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ERIC Number: ED411515
Record Type: Non-Journal
Publication Date: 1997-Mar-13
Pages: 17
Abstractor: N/A
Reference Count: N/A
ISBN: N/A
ISSN: N/A
"This is Chemistry, Not Literature": Faculty Perceptions of Student Writing.
Zerger, Sandra
A preliminary study examined what kind of writing goes on at a the university: what faculty assign; how they see the function of writing; and what they see as "good" writing. Survey respondents were 1300 regular faculty and teaching assistants in the liberal arts and sciences, with follow-up interviews of 17 selected faculty. The 103 item survey and interviews were voluntary; the return rate was almost 15% (107 of 562 faculty and 84 of 741 teaching assistants). Results indicated most faculty's use of writing in the classroom is of the learning-to-write variety--only sparse samples of writing-to-learn practices were found. Findings suggest that, while some faculty are concerned about writing, they may not be able to make their implicit understandings of writing explicit; nor are all aware of the broader potential of writing for their teaching. Faculty vary in how they view the function of writing: many regard it as a way for students to display what they know in the course; a few see it as a way for students to learn what they did not know before; and some understand it to be an intrinsic element of their discipline. The language teachers used to characterize good writing varied by discipline; those in the arts used words like "creative,""imaginative"; those in the humanities used "vivacious" and "eloquent"; those in the sciences used "analytical" and "theory-driven." (Contains 9 references, an outline, and a factor analysis of terms for "good writing".) (CR)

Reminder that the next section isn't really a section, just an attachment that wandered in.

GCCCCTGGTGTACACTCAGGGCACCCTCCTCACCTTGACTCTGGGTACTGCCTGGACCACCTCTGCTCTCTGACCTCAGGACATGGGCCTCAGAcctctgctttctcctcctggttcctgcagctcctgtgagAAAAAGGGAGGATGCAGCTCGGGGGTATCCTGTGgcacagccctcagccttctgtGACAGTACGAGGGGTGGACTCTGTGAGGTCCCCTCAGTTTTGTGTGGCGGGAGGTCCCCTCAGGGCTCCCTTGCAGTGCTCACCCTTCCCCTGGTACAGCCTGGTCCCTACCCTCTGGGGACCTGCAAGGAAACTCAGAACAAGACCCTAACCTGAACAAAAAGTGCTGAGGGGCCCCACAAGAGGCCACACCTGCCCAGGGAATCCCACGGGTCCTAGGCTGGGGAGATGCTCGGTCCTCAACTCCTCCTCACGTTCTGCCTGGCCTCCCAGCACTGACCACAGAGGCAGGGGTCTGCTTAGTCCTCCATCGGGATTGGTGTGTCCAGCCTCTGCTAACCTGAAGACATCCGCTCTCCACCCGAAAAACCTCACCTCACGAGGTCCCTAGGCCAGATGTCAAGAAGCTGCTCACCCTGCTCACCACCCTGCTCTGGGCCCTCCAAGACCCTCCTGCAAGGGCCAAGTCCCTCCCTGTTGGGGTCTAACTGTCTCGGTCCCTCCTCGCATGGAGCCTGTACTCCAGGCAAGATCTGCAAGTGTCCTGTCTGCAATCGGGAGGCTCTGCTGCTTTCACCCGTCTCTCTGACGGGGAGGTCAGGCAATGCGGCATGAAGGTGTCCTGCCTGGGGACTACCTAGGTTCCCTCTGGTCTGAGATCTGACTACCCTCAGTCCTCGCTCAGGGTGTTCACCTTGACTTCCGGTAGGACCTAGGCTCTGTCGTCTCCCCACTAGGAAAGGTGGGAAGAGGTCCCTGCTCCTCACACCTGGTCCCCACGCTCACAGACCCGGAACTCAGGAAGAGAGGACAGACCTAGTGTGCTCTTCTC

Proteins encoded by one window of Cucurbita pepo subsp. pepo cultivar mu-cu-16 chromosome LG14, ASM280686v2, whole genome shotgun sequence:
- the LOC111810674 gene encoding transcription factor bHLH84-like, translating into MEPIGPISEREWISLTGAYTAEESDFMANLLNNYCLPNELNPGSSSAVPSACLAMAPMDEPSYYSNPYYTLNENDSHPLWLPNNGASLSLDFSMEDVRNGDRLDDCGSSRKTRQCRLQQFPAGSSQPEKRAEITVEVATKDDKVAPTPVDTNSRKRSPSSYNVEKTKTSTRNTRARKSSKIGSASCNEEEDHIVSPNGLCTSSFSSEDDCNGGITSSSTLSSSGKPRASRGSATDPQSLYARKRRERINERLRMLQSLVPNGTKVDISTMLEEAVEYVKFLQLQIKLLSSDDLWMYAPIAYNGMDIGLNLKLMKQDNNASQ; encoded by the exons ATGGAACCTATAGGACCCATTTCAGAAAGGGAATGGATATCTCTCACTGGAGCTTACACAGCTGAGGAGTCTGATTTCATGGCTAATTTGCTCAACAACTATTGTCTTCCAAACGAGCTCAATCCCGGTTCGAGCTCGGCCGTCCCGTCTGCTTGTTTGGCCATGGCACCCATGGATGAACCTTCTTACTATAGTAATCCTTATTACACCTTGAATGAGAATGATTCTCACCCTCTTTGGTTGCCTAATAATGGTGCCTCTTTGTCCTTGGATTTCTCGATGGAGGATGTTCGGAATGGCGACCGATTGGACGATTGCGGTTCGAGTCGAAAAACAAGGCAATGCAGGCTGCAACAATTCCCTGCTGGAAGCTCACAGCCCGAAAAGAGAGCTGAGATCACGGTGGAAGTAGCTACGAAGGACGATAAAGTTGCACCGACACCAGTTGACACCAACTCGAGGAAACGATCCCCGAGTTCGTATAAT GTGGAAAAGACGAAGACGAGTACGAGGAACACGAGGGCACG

Publication Type: Reports - Research; Speeches/Meeting Papers
Education Level: N/A
Audience: N/A
Language: English
Sponsor: N/A
Authoring Institution: N/A